2015 Outstanding Advancement in Osteopathic Medical Education Award Winner


Nova Southeastern University

Below is the student submission on behalf of Nova Southeastern University College of Osteopathic Medicine, the 2014-2015 Outstanding Advancement in Osteopathic Medical Education Award winner.

Nova Southeastern University College of Osteopathic Medicine Student Nomination Essay

When an art lover examines a painting, sculpture or other intriguing creations, a considerable amount of time is usually spent scrutinizing all facets of the object and fine details. The practice of quality medicine involves a significant amount of observational skill by the physician. Through observation, an art enthusiast can truly appreciate a painting or sculpture, while a doctor can better diagnose and care for a patient.

Using this theory of observing the patient as a whole, Nova Southeastern University College of Osteopathic Medicine (NSU-COM), recently launched a new program called Art, Medicine and Observation that aims to train osteopathic medical students on techniques to better observe their patients through examining artwork.

Art and medicine can go hand in hand. By observing and discussing works of art and art principles, students develop new and effective skills to observe their patients. NSU-COM students have access to artwork through the Museum of Art in Fort Lauderdale. The course combines hands-on training with facilitated clinical discussions about utilizing art observation principles such as line, color, balance and symmetry to observe patients.

In the changing health care environment, education needs to maintain a humanistic component, somewhat of a niche for osteopathic medicine. This need in future physicians is recognized in hospitals, policy and even medical school applicants. MCAT’s starting in 2015 will add testing on the social sciences having recognized the importance of the social sciences in the overall training of those interested in medicine as a profession. Some learning outcomes of this course include inter-professionalism and observation skills.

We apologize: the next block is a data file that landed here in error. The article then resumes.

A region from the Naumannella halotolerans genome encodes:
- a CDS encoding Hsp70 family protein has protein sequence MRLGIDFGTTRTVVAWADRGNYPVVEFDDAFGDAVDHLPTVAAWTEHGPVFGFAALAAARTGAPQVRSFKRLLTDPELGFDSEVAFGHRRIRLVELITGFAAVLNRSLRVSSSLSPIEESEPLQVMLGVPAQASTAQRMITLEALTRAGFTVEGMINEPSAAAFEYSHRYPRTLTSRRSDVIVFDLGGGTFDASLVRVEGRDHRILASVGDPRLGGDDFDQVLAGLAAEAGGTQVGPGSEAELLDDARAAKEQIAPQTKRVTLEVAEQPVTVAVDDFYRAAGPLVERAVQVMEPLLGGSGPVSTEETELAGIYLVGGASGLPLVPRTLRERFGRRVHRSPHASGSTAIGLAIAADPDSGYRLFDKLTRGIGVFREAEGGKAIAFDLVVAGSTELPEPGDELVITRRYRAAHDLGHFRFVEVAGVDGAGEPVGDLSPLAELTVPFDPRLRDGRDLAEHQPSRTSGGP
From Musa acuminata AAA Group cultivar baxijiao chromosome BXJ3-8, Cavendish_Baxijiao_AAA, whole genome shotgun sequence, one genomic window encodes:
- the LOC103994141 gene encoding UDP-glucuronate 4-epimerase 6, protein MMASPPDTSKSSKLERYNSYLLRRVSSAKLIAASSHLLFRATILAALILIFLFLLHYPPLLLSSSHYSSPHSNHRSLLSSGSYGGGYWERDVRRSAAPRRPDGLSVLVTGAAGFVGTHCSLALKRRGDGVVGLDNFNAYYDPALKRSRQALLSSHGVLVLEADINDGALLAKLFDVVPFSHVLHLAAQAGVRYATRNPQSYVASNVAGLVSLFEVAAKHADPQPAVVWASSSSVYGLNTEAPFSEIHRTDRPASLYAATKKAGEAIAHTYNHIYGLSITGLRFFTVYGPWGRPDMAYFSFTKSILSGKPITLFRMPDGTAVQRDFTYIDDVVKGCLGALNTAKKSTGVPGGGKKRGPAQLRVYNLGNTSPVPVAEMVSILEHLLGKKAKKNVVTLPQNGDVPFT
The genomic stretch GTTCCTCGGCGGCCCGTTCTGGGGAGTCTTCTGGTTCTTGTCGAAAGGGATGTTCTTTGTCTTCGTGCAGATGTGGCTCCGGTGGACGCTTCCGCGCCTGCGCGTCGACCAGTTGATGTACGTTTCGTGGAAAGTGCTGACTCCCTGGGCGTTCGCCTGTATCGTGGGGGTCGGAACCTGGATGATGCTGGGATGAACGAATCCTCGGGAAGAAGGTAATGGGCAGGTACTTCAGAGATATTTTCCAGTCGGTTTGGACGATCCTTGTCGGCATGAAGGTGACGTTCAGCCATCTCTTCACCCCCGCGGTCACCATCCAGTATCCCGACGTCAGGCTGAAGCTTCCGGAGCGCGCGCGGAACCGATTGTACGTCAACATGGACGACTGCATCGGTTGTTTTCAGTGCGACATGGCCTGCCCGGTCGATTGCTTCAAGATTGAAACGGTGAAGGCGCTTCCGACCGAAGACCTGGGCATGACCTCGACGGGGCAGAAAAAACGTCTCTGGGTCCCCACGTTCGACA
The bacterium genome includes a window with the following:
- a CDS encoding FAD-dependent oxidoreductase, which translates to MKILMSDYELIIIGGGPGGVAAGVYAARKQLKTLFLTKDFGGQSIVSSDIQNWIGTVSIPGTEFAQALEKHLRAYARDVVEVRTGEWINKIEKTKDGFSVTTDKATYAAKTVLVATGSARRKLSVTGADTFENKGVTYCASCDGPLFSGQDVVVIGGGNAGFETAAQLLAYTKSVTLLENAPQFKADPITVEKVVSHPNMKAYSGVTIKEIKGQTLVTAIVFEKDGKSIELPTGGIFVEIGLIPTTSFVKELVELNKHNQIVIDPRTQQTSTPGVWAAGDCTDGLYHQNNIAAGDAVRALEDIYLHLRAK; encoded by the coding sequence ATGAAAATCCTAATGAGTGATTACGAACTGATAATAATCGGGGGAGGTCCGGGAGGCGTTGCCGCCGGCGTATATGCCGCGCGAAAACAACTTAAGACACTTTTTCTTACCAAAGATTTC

According to a 2008 Harvard Medical School study, medical students enrolled in an art observation course increased their observation skills by 38%.1 Aside from being better doctors, art can help our medical students develop an appreciation for art and other professions.

Health professions, including psychology, PA, PT, pharmacy, etc also participate so multiple health care teams can learn from one another’s perspectives, incorporate team building and include an inter-professionalism component. Also, because of NSU-COM’s interdisciplinary structures, they decided that implementing an interdisciplinary approach to the program would be beneficial because there was general agreement among program developers that student observation skills have declined throughout the various health professions. Due to time constrains the opportunities for health care professionals to spend time observing patients has decreased. By improving the ability to detect important details, health care professionals will increase their ability to make accurate observations.

Due to the various off-campus situations where students might not have access to a museum, there is also a virtual component to this course. It is one of the first courses ever to utilize an avatar experiences where students will create an avatar and fly into a digital art gallery and then a digital clinic where they will apply what they learn. This is the first such course using a virtual format for medical students.

The virtual program, called Second Life, has students build avatars and then takes a student’s avatar into an art gallery from a permanent collection of the Museum of Art. After the student completes an exercise on a topic like color or texture, the student’s avatar flies into a virtual clinic where they see patients and observe them in regards to what they just learned about art observation basics.

In this course, students don’t only have to observe and describe but they also have to do contour drawings of themselves to see what they see as well as do a section on living with cancer. They also do a series on dancers looking at body movement and how that would be incorporated into observing their patients. In every section, students are able to think about how these observations may relate to observing a patient.

NSU-COM’s Art, Medicine and Observation Pilot Program has already been met with significantly favorable response in light of high student satisfaction and engagement. This course is about focusing on the osteopathic philosophy of really seeing, interacting, relating and talking with patients because it incorporates the use of language, observation and relation to patients and learning from patients. We [students] applaud NSU-COM for their innovation in osteopathic medical education while simultaneously going back to the basics of observing your patient as a whole person.


  1. J Gen Intern Med. 2008 Jul;23(7):991-7